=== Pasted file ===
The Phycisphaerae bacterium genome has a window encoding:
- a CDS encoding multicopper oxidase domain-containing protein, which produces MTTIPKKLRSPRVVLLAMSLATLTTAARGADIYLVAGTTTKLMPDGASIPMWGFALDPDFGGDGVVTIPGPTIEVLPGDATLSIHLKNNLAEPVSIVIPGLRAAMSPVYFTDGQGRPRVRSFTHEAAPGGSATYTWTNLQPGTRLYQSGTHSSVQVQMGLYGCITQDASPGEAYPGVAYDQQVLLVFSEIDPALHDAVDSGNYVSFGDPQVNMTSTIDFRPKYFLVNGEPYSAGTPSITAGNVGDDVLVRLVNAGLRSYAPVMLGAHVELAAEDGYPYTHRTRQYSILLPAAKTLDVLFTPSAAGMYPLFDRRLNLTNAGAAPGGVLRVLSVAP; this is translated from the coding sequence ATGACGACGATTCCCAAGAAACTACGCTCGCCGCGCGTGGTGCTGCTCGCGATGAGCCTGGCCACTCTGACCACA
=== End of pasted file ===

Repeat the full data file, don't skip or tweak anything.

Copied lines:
The Phycisphaerae bacterium genome has a window encoding:
- a CDS encoding multicopper oxidase domain-containing protein, which produces MTTIPKKLRSPRVVLLAMSLATLTTAARGADIYLVAGTTTKLMPDGASIPMWGFALDPDFGGDGVVTIPGPTIEVLPGDATLSIHLKNNLAEPVSIVIPGLRAAMSPVYFTDGQGRPRVRSFTHEAAPGGSATYTWTNLQPGTRLYQSGTHSSVQVQMGLYGCITQDASPGEAYPGVAYDQQVLLVFSEIDPALHDAVDSGNYVSFGDPQVNMTSTIDFRPKYFLVNGEPYSAGTPSITAGNVGDDVLVRLVNAGLRSYAPVMLGAHVELAAEDGYPYTHRTRQYSILLPAAKTLDVLFTPSAAGMYPLFDRRLNLTNAGAAPGGVLRVLSVAP; this is translated from the coding sequence ATGACGACGATTCCCAAGAAACTACGCTCGCCGCGCGTGGTGCTGCTCGCGATGAGCCTGGCCACTCTGACCACA